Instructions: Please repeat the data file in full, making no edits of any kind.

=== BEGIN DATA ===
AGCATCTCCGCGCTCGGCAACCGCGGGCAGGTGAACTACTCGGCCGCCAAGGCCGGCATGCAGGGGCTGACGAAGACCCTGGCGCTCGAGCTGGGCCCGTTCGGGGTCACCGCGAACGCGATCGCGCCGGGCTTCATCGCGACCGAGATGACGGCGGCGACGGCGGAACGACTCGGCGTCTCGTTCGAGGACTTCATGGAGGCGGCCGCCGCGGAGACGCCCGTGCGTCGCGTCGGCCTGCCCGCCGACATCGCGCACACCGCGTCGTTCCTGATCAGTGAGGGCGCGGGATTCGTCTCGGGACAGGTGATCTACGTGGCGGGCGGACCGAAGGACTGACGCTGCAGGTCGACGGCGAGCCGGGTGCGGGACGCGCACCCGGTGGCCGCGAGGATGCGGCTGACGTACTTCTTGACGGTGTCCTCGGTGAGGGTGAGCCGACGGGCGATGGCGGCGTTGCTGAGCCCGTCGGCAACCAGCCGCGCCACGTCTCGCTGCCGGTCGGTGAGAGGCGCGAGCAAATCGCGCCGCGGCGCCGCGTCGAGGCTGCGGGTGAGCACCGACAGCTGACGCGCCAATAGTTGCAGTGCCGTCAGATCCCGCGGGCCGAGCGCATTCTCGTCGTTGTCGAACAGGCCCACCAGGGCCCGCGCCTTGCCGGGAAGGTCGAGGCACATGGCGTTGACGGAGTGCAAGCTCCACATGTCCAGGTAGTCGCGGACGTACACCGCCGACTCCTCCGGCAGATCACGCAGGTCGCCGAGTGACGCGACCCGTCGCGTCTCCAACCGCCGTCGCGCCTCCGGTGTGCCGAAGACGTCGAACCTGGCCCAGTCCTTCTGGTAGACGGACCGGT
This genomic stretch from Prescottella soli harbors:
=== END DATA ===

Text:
AGCATCTCCGCGCTCGGCAACCGCGGGCAGGTGAACTACTCGGCCGCCAAGGCCGGCATGCAGGGGCTGACGAAGACCCTGGCGCTCGAGCTGGGCCCGTTCGGGGTCACCGCGAACGCGATCGCGCCGGGCTTCATCGCGACCGAGATGACGGCGGCGACGGCGGAACGACTCGGCGTCTCGTTCGAGGACTTCATGGAGGCGGCCGCCGCGGAGACGCCCGTGCGTCGCGTCGGCCTGCCCGCCGACATCGCGCACACCGCGTCGTTCCTGATCAGTGAGGGCGCGGGATTCGTCTCGGGACAGGTGATCTACGTGGCGGGCGGACCGAAGGACTGACGCTGCAGGTCGACGGCGAGCCGGGTGCGGGACGCGCACCCGGTGGCCGCGAGGATGCGGCTGACGTACTTCTTGACGGTGTCCTCGGTGAGGGTGAGCCGACGGGCGATGGCGGCGTTGCTGAGCCCGTCGGCAACCAGCCGCGCCACGTCTCGCTGCCGGTCGGTGAGAGGCGCGAGCAAATCGCGCCGCGGCGCCGCGTCGAGGCTGCGGGTGAGCACCGACAGCTGACGCGCCAATAGTTGCAGTGCCGTCAGATCCCGCGGGCCGAGCGCATTCTCGTCGTTGTCGAACAGGCCCACCAGGGCCCGCGCCTTGCCGGGAAGGTCGAGGCACATGGCGTTGACGGAGTGCAAGCTCCACATGTCCAGGTAGTCGCGGACGTACACCGCCGACTCCTCCGGCAGATCACGCAGGTCGCCGAGTGACGCGACCCGTCGCGTCTCCAACCGCCGTCGCGCCTCCGGTGTGCCGAAGACGTCGAACCTGGCCCAGTCCTTCTGGTAGACGGACCGGT
This genomic stretch from Prescottella soli harbors: